With baseball still a day away, I took the opportunity this morning to see what else Omaha had to offer in terms of entertainment. Rosenblatt Stadium sits south of downtown just off of I-80, and the Henry Doorly Zoo shares the same parking lot.
A docent at the Omaha Doorly Zoo kisses a chimpanzee through the glass. Docents and other volunteers help greatly at the Zoo, which is a non-profit organization.
I was really impressed with the level of interaction I was able to have with the animals. I stood in front of a window as a 400 lb. gorilla beat its chest and slammed itself into the glass and I walked along a corridor as an alligator swam in its tank next to me. I rode a ski lift over the giraffe and rhinoceros exhibits I haven’t been that close to lions since I was in Africa.
There are already enough animals in the College World Series, what with Longhorns, Gators, Bears and Gamecocks, but I took a half-hearted attempt at comparing Texas’ starting lineup for Friday to animals that matched their looks or characteristics. I promise to be more normal once they start playing baseball.
Children play in front of a penguin tank at the Omaha Doorly Zoo.
Taylor Jungmann, RHP, meerkat
He’s really not going to like this, but there was a meerkat colony at the zoo and the resemblance is striking. Taylor may actually punch me in the face the next time he sees me.
Tant Shepherd, first baseman, lobster
His teammates call him a lobster because of his giant first baseman’s glove, and I’m not one to mess around with team chemistry. I’m still getting over the fact I just wrote Taylor Jungmann looks like a meerkat.
Jordan Etier, second baseman, Tazmanian devil
Etier is dynamic at second base and unpredictable at the plate, but the thing that he does that reminds me of a tazmanian devil the most is the way he spins around in a small tornado while running the bases.
This is the first year the College World Series will not be held next door to the Doorly Zoo. Officials there expect higher than average attendance over the next week as a result.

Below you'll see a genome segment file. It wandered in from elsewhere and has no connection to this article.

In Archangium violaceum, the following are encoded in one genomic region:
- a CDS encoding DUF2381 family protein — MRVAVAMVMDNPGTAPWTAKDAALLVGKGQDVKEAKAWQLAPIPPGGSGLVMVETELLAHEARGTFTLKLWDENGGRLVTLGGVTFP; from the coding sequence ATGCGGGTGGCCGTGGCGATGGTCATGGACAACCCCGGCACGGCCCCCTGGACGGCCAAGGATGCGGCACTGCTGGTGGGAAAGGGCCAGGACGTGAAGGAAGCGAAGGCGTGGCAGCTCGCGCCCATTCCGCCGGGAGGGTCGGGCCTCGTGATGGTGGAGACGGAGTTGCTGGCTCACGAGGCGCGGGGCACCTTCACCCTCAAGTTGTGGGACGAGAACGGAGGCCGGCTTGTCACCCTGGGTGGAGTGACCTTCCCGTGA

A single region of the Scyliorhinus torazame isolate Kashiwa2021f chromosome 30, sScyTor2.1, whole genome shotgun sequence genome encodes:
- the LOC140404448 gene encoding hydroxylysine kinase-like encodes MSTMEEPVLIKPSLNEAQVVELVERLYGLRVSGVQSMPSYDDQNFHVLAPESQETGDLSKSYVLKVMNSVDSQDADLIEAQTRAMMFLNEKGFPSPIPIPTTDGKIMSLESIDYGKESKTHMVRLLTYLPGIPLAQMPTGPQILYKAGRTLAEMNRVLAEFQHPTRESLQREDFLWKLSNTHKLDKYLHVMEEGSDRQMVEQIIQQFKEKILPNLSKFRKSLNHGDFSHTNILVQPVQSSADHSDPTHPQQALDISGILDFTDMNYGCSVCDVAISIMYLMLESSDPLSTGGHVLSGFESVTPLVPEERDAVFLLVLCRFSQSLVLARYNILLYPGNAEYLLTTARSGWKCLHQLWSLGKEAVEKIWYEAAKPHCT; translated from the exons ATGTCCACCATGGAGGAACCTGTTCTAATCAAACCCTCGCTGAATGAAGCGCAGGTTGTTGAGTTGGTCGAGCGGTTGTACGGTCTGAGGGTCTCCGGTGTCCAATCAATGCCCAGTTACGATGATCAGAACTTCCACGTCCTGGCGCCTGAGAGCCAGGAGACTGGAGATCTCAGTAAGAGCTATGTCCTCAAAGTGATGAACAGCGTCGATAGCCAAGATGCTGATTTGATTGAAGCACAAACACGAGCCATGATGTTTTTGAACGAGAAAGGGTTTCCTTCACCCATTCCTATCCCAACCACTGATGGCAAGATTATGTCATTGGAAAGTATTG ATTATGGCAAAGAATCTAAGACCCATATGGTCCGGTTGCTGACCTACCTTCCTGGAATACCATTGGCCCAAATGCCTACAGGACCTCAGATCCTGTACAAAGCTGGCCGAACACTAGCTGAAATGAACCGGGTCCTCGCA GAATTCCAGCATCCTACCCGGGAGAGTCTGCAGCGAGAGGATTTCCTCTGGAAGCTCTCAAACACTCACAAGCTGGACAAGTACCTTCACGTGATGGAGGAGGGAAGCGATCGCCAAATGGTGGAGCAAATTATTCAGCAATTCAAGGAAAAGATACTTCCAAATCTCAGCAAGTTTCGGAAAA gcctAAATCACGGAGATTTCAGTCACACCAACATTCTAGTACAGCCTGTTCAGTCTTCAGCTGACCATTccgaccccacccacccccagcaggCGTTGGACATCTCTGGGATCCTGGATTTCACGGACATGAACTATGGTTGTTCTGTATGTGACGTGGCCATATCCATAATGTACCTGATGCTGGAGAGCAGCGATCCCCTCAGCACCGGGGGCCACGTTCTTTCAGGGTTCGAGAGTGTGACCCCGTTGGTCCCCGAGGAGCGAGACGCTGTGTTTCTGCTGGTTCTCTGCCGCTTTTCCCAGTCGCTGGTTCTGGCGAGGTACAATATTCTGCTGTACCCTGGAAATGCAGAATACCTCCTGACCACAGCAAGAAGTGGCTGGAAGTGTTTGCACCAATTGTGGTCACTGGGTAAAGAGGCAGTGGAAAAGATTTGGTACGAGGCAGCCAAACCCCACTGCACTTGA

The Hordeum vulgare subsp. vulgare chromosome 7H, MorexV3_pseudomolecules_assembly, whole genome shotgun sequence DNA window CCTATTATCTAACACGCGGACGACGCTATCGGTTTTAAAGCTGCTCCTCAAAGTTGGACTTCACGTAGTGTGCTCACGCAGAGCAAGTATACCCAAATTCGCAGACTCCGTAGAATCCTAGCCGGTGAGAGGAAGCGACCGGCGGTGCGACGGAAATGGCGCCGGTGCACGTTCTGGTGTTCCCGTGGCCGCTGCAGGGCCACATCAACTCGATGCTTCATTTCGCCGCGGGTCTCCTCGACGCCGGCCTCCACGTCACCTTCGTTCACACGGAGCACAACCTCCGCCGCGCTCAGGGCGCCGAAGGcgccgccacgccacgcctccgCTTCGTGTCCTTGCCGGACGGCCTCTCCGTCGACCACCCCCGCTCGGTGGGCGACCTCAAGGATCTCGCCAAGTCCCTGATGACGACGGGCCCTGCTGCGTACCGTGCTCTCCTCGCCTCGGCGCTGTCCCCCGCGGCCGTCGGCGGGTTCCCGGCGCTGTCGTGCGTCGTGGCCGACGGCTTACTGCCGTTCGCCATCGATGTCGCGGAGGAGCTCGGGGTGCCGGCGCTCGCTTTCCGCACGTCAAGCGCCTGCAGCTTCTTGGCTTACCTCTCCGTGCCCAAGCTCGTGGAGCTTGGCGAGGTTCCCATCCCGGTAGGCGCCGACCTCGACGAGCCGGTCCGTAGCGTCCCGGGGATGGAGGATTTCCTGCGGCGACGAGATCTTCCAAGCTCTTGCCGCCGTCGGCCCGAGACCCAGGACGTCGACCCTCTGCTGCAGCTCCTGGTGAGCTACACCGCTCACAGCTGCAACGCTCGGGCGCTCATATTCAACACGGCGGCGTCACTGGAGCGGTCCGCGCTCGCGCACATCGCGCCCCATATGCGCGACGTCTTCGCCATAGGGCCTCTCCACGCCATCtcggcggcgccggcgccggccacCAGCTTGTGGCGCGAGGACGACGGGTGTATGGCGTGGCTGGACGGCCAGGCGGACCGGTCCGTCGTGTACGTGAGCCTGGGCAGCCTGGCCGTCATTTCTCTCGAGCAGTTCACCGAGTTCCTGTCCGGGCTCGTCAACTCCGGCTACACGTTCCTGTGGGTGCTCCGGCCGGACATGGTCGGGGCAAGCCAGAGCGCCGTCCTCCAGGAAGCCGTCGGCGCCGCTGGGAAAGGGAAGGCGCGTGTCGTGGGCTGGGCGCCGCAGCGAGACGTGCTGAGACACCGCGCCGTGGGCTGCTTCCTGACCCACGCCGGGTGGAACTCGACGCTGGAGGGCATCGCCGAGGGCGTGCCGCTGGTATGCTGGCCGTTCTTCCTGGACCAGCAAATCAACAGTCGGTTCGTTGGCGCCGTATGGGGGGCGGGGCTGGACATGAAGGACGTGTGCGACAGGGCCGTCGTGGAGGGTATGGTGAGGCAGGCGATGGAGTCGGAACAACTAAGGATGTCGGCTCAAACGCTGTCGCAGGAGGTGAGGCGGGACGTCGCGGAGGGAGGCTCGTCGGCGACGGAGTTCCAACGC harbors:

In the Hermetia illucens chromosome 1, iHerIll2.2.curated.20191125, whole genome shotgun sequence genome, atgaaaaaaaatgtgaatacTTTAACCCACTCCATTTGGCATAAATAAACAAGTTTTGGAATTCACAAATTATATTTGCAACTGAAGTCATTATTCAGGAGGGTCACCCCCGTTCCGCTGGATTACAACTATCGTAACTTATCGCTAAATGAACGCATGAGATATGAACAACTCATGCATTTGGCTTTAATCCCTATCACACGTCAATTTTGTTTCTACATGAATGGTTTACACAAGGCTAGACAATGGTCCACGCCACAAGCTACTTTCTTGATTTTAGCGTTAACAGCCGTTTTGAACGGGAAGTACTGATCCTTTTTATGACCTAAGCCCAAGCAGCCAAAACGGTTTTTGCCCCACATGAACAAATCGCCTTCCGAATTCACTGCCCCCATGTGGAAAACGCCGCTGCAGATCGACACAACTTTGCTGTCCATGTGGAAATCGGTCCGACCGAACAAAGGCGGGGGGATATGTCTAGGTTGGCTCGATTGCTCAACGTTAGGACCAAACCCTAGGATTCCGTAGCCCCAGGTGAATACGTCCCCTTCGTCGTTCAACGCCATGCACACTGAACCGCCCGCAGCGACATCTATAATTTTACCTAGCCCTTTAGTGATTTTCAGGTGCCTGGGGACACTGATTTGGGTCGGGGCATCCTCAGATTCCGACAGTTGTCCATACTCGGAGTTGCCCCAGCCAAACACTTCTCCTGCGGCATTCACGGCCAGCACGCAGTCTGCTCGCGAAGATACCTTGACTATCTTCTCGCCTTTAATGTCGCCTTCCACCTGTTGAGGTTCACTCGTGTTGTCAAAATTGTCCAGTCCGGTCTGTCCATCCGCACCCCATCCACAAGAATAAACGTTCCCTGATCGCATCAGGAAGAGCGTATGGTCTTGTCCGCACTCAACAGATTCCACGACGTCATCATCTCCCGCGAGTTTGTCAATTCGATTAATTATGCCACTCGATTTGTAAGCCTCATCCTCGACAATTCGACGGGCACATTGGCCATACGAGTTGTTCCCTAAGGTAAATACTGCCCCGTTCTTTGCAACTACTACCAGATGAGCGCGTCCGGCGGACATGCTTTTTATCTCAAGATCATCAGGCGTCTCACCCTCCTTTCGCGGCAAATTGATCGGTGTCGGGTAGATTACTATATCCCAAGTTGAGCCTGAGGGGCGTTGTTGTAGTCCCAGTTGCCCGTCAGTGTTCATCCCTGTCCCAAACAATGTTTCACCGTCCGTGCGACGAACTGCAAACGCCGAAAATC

Brandon Loy, shortstop, spider monkey
Loy bounces around in the six hole and can cover more ground than any infielder in the conference, but I haven’t seen him hang from a tree by his tail yet.
Erich Weiss, third baseman, ostrich
It’s easier for Weiss to fly than it is for an ostrich, but he may not want to with all the extra fees airlines charge these days.
Jacob Felts, catcher, rhinoceros
His catcher’s equipment is similar to a rhino’s armor-like skin, and Felts probably spends just as much time rolling around in the dirt as one.
Jonathan Walsh, left fielder, mountain lion
This is by far the most flattering comparison I’ve made so far. Maybe Walsh can help me out when Jungmann comes after me.
Paul Montalbano, centerfielder, hyena
Paul strikes me as one of the happiest players on the team, no matter if he’s hitting well or in the middle of a slump.
The Zoo’s aquarium will be expanding in the next few years. It’s already one of the most crowded attractions.
Mark Payton, right fielder, badger
Payton’s from Illinois so he may not like the comparison to a Wisconsin mascot, but he fits the fits the bill nicely. Mark has a tough, scrappy attitude while in the field and at the plate, something he probably got from his hockey days, and even though badgers are small they are definitely not to be messed with.
Kevin Lusson, designated hitter, tortoise
He came on slow this season, but Lusson might have the most power in his bat on the team.
Augie Garrido, head coach, owl
Physical comparisons aside, coach Garrido conducts himself like a wise owl, even the way he perches himself at the steps of the dugout during games.
Photos by Andrew Edmonson.